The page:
Vulnerable House Dem compares Supreme Court prayer decision to Taliban, calls for court-packing
A vulnerable House Democrat compared the recent Supreme Court prayer in public schools decision to the Taliban while calling for court-packing.
Rep. Susan Wild, D-Penn., made the comparison during a Wednesday radio interview where she said the Court’s ruling a Christian high school football coach could pray after games “is what happens in theocracies.”
“We could talk about the recent prayer decision out of the Supreme Court and all that stuff and we can talk about the fact that, really, this is all just about making Christianity the law of the land,” Wild wildly claimed. “And quite honestly, that’s what it appears to be.”
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Rep. Susan Wild, D-Penn., (L) compared the recent Supreme Court prayer in public schools decision to the Taliban.
(Tom Williams/CQ-Roll Call, Inc via Getty Images)
“It’s scary. This is what happens in theocracies,” the member of Congress and attorney of over three decades claimed. “This is what happens in countries that we can’t imagine living in or being a part of – where the religion – you know, think about the Taliban.”
“Think about women in Afghanistan who, not so long ago, were able to wear normal clothing and go to school,” she added. “And all in the name of religion and it’s just such a bad, bad precedent to be setting.”
Last month, the Supreme Court sided with a former Washington state high school football coach who lost his job at a public school because he recited a silent prayer on the 50-yard line after football games.
The Taliban tend to kill those who do not subscribe to their radical Islamic ideology, including Christians. The terrorist organization commits mass murder and rape, and often employ suicide bombers.
Additionally, the Taliban force women and girls to marry Taliban soldiers — including child brides — and prevent female students from learning.
Last year saw the Taliban take control of Afghanistan after President Biden’s disastrous withdrawal that left 13 American service members dead from a suicide bombing outside the Kabul airport.
The airport was filled with people fleeing the war-torn nation. Over 150 people were injured in the attack on top of the 13 American military members killed.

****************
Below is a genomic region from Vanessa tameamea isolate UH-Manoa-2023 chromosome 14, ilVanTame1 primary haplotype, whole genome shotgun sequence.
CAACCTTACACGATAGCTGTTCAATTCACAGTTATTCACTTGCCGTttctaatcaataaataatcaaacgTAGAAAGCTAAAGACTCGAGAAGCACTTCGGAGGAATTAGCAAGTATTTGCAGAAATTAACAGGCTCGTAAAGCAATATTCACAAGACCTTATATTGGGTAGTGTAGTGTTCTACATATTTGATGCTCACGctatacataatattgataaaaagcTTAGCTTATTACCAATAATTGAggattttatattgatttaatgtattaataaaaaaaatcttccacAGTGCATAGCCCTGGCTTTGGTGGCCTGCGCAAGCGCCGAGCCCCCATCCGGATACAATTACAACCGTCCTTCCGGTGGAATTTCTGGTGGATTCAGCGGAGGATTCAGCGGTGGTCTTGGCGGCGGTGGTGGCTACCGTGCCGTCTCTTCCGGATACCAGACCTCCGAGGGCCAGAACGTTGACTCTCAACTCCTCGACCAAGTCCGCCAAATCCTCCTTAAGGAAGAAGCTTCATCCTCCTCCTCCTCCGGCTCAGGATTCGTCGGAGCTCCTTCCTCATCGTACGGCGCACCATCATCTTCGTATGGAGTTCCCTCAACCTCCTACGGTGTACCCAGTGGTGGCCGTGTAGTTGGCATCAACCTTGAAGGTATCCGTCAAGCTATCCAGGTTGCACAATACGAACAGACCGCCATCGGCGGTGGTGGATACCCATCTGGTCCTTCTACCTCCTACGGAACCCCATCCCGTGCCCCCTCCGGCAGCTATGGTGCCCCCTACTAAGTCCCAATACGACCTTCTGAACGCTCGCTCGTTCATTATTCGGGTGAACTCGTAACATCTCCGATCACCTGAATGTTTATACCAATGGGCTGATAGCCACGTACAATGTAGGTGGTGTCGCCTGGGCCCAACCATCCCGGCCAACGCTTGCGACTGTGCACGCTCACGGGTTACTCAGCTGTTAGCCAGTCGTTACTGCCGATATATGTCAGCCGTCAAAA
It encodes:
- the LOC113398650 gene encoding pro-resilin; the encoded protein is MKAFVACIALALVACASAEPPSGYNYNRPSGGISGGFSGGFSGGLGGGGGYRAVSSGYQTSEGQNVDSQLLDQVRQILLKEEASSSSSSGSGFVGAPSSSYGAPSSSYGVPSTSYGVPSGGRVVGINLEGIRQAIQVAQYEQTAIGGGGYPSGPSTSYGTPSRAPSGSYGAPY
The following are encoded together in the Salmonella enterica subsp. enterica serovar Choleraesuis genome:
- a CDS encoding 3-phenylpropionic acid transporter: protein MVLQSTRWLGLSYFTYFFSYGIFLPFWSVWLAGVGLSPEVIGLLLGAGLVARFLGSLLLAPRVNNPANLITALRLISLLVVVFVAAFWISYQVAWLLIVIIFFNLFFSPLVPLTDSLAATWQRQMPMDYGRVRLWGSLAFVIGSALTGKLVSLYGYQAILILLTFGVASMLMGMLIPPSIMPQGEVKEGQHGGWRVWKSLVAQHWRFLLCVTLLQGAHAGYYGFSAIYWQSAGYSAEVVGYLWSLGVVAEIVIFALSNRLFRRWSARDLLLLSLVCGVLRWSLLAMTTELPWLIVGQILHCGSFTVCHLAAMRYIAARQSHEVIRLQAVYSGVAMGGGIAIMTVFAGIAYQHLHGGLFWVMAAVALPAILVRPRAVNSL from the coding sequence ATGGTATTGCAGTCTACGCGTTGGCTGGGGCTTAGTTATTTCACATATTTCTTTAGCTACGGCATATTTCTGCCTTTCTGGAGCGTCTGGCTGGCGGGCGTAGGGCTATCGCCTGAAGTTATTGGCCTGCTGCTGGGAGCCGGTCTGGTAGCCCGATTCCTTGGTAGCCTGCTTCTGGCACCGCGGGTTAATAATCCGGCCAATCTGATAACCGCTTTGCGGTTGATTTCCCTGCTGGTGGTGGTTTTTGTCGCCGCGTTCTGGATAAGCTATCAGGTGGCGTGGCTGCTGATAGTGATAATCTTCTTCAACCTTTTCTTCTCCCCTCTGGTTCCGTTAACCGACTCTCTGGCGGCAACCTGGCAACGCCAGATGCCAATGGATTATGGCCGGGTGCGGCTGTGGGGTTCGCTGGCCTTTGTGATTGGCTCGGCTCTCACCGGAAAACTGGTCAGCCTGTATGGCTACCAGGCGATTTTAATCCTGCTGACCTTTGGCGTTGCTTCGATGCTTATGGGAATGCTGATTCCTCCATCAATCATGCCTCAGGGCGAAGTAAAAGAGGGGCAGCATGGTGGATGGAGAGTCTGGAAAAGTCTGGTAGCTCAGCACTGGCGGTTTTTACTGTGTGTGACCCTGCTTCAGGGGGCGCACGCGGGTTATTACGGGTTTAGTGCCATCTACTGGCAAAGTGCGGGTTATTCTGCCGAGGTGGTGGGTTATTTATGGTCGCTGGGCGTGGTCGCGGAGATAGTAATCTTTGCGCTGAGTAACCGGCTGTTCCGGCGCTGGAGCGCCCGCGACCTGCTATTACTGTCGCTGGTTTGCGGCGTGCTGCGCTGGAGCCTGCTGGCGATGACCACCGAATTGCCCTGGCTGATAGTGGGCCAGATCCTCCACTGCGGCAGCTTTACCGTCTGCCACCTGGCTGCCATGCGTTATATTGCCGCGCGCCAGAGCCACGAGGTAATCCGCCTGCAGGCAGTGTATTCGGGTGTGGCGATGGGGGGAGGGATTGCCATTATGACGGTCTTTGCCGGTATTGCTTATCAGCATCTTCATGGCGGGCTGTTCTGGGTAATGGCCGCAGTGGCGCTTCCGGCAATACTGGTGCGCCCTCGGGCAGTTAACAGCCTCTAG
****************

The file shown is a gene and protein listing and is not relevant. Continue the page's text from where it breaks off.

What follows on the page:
Following the Biden-led withdrawal that left Americans stranded in Afghanistan, Taliban soldiers went house to house looking for blue passports — a telltale sign of someone’s American citizenship.
In the same interview, Wild said that, following the Supreme Court’s decisions, she would be signing onto a House initiative to pack the Court with four more justices.
UNITED STATES – March 3: Rep. Susan Wild, D-Pa., walks with her dog, Zoey, as she walks down the House steps after a vote in Washington on Wednesday, March 3, 2021.
“I always thought of the Supreme Court as the last bastion of fairness and, not that they got every decision right, but that it was certainly the place to go for justice,” Wild said. “Along with something like 65% of the American people, I’ve completely lost confidence in the institution.”
Wild said that she believed the Supreme Court needed to be reformed and asked her “team in Washington to put together some reading materials for the weekend” on the subject.
“I’m going to be doing a lot of careful reflection and study, but I anticipate next week that I am going to sign onto a bill to expand the court to 13,” Wild said, adding the number came from the 13 district courts below the Supreme Court.
“Because right now, you’re right – we have the 6-3 majority, but the 6 are quite young,” Wild said. “Unfortunately, judges don’t seem to retire at the rate that other people do.”
Wild’s progressive stance toward the Supreme Court may grab her brownie points with the far-left of the Democratic Party, but it may not sit well with her constituents.
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The Pennsylvania Democrat is facing one of the toughest races this midterm cycle and is one of the most vulnerable blue members in Congress, turning the GOP’s sights to her.
Wild’s campaign did not respond to Fox News Digital’s request for comment.
Fox News Digital’s Maureen Mackey contributed reporting.